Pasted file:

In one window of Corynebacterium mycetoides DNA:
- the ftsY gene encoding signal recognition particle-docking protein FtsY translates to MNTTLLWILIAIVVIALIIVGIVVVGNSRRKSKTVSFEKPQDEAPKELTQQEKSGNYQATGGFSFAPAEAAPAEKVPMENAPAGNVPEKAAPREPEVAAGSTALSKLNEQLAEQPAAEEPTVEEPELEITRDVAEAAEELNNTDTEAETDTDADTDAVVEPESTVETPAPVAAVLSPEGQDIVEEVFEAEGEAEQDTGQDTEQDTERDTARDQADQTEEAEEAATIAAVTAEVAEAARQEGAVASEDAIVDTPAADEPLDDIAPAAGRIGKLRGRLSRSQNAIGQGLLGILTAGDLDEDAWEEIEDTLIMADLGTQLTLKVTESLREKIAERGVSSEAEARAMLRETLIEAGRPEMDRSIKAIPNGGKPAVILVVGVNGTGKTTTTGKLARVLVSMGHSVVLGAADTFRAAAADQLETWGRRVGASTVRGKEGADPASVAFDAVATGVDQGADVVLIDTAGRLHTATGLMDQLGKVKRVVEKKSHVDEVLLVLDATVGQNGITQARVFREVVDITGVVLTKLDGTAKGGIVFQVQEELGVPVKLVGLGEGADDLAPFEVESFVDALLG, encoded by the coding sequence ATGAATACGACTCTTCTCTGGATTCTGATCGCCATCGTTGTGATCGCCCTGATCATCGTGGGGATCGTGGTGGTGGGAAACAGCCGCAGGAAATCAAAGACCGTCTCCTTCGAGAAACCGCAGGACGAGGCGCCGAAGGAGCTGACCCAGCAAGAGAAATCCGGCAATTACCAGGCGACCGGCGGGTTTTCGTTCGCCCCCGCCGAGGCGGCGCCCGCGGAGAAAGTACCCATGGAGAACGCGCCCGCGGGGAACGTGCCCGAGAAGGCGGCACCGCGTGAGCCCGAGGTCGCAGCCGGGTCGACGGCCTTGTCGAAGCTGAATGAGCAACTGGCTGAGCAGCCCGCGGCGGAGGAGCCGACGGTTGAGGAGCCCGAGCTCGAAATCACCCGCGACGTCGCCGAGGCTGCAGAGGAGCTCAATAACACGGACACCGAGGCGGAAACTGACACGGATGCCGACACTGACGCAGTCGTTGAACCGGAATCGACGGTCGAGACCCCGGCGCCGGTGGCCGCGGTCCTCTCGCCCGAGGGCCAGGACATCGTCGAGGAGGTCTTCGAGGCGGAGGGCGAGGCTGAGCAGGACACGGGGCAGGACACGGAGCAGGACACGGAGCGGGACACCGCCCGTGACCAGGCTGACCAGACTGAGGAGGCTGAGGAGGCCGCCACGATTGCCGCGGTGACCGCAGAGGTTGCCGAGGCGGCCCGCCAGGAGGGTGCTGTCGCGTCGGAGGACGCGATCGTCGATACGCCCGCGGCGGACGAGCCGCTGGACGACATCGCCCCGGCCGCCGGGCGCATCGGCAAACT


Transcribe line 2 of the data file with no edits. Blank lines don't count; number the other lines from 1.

- the ftsY gene encoding signal recognition particle-docking protein FtsY translates to MNTTLLWILIAIVVIALIIVGIVVVGNSRRKSKTVSFEKPQDEAPKELTQQEKSGNYQATGGFSFAPAEAAPAEKVPMENAPAGNVPEKAAPREPEVAAGSTALSKLNEQLAEQPAAEEPTVEEPELEITRDVAEAAEELNNTDTEAETDTDADTDAVVEPESTVETPAPVAAVLSPEGQDIVEEVFEAEGEAEQDTGQDTEQDTERDTARDQADQTEEAEEAATIAAVTAEVAEAARQEGAVASEDAIVDTPAADEPLDDIAPAAGRIGKLRGRLSRSQNAIGQGLLGILTAGDLDEDAWEEIEDTLIMADLGTQLTLKVTESLREKIAERGVSSEAEARAMLRETLIEAGRPEMDRSIKAIPNGGKPAVILVVGVNGTGKTTTTGKLARVLVSMGHSVVLGAADTFRAAAADQLETWGRRVGASTVRGKEGADPASVAFDAVATGVDQGADVVLIDTAGRLHTATGLMDQLGKVKRVVEKKSHVDEVLLVLDATVGQNGITQARVFREVVDITGVVLTKLDGTAKGGIVFQVQEELGVPVKLVGLGEGADDLAPFEVESFVDALLG, encoded by the coding sequence ATGAATACGACTCTTCTCTGGATTCTGATCGCCATCGTTGTGATCGCCCTGATCATCGTGGGGATCGTGGTGGTGGGAAACAGCCGCAGGAAATCAAAGACCGTCTCCTTCGAGAAACCGCAGGACGAGGCGCCGAAGGAGCTGACCCAGCAAGAGAAATCCGGCAATTACCAGGCGACCGGCGGGTTTTCGTTCGCCCCCGCCGAGGCGGCGCCCGCGGAGAAAGTACCCATGGAGAACGCGCCCGCGGGGAACGTGCCCGAGAAGGCGGCACCGCGTGAGCCCGAGGTCGCAGCCGGGTCGACGGCCTTGTCGAAGCTGAATGAGCAACTGGCTGAGCAGCCCGCGGCGGAGGAGCCGACGGTTGAGGAGCCCGAGCTCGAAATCACCCGCGACGTCGCCGAGGCTGCAGAGGAGCTCAATAACACGGACACCGAGGCGGAAACTGACACGGATGCCGACACTGACGCAGTCGTTGAACCGGAATCGACGGTCGAGACCCCGGCGCCGGTGGCCGCGGTCCTCTCGCCCGAGGGCCAGGACATCGTCGAGGAGGTCTTCGAGGCGGAGGGCGAGGCTGAGCAGGACACGGGGCAGGACACGGAGCAGGACACGGAGCGGGACACCGCCCGTGACCAGGCTGACCAGACTGAGGAGGCTGAGGAGGCCGCCACGATTGCCGCGGTGACCGCAGAGGTTGCCGAGGCGGCCCGCCAGGAGGGTGCTGTCGCGTCGGAGGACGCGATCGTCGATACGCCCGCGGCGGACGAGCCGCTGGACGACATCGCCCCGGCCGCCGGGCGCATCGGCAAACT